The three probably brought in (and I’m wildly guessing here) $5,000 per week. And yet between the three of them they did not have a car. They caught rides in taxis, from other dancers, someone’s mom, “boyfriends” (meaning suckers), and sometimes with me. I was not a sucker because my taxiing usually came with at least free admission and a few drinks.
I found that a little odd. The lack of a car, not my freebies. Each sweetie had a valid license. No DUIs that I knew of. Plenty of cash. So, why no car? Like I said, they were perpetually broke.
The financial straits might have had something to do with Mount Versace. Where the girls’ dining room should have been there existed a pile, 7 1/2 feet tall, of fancy, worn only once-then discarded, new designer clothes. Star’s visit to the laundry room had been an anomaly.
They spent every penny they made. My apartment was around $250 each month. Theirs could not have been much more. They had power. They seemed well fed. I suppose all the rest was spent at the mall.
Where was I? This one really has no starting point, ending point, or point in general.
As I mentioned, this particular business is notorious for shadiness. All things being equal I prefer being an independent contractor. Most employers and the IRS hate this idea. I hate them right back. Many of these clubs try hard to cheat the ladies. Many of the ladies try hard to cheat the clubs. I really can’t form an opinion on this matter beyond that (shocking, yes!).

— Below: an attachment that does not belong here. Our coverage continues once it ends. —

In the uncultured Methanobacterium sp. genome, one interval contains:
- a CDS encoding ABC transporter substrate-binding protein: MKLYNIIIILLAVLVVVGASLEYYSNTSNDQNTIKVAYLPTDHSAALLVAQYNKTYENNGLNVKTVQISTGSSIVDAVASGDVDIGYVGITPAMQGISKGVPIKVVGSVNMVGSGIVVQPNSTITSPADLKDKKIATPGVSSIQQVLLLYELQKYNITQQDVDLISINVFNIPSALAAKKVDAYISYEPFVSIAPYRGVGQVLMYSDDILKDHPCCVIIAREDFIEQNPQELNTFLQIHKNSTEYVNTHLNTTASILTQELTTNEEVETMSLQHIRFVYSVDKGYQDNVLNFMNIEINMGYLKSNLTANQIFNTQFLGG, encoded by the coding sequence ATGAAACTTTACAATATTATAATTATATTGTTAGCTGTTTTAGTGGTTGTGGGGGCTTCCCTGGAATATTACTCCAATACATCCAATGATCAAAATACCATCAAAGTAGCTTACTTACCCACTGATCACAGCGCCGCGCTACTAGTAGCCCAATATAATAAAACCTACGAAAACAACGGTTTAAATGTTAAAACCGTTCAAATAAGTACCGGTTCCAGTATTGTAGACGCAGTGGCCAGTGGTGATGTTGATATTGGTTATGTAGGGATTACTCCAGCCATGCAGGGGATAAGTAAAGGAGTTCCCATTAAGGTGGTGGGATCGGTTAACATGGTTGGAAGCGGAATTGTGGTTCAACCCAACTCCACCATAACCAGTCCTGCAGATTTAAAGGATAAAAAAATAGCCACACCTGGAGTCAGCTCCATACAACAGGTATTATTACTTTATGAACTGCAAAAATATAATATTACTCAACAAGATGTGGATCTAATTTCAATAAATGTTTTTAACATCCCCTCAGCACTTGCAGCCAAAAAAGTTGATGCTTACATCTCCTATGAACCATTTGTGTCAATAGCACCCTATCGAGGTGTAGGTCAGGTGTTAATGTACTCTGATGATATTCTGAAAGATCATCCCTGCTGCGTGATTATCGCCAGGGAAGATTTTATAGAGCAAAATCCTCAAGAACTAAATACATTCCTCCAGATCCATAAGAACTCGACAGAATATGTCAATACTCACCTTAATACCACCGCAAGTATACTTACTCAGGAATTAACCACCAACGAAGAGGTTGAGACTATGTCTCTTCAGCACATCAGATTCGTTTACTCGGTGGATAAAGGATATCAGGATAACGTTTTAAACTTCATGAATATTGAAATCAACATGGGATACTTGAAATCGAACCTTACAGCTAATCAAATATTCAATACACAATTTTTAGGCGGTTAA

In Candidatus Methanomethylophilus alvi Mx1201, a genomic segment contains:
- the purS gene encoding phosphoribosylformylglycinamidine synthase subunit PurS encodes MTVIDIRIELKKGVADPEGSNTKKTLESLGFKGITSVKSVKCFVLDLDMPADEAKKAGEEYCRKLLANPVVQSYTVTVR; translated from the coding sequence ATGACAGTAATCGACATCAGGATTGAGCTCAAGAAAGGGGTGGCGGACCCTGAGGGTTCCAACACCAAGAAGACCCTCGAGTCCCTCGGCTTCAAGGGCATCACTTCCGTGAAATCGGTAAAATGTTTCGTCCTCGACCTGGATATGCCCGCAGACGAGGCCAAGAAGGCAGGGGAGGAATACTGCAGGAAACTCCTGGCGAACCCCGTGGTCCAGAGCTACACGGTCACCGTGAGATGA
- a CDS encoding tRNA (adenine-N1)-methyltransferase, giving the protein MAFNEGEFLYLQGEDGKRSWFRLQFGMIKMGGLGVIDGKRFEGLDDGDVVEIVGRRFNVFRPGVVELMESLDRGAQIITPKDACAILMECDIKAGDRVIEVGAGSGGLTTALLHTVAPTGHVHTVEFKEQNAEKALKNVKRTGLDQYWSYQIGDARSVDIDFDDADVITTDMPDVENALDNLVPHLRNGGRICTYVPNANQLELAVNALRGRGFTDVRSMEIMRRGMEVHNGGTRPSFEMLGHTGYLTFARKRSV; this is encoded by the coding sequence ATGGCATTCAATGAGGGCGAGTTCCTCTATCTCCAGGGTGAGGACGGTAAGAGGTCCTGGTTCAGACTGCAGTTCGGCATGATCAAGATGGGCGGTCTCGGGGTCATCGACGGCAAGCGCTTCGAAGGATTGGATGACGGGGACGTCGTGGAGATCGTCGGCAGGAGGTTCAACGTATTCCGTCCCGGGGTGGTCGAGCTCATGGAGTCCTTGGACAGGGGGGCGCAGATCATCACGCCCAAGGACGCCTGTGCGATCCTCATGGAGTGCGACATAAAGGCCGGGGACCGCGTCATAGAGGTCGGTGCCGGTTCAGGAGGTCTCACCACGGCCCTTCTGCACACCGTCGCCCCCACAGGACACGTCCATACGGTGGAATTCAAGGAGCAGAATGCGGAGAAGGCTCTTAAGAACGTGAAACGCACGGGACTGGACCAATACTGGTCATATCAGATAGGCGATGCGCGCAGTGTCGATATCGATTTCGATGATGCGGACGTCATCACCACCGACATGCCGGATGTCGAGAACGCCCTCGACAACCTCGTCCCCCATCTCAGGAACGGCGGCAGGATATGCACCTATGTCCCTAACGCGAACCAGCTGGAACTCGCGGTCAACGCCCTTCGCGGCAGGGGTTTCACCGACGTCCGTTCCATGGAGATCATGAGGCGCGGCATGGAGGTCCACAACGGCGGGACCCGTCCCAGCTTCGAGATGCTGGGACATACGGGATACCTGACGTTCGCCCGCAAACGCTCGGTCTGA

If I ran such an establishment, and thank God I do not, I would pay with a hybrid system. I would provide a base “draw” salary which the ladies would be expected to exceed and replace in tips. I also would not charge them any BS fees.
None of this would at all change the nature of the business. Ultimately, people do what they want to. And they come and go. I left it all in Athens. I imagine all three of “my girls” did as well.
Herein I got to run together current events news with an old memory. I suppose that what struck me about the Sun story was the feeling I would have never wanted my sweet neighbors cheated financially, even though they regularly did that to themselves. And I hope all of this works out well for everyone involved.
There. That’s as much of a point or moral as you get from this ramble.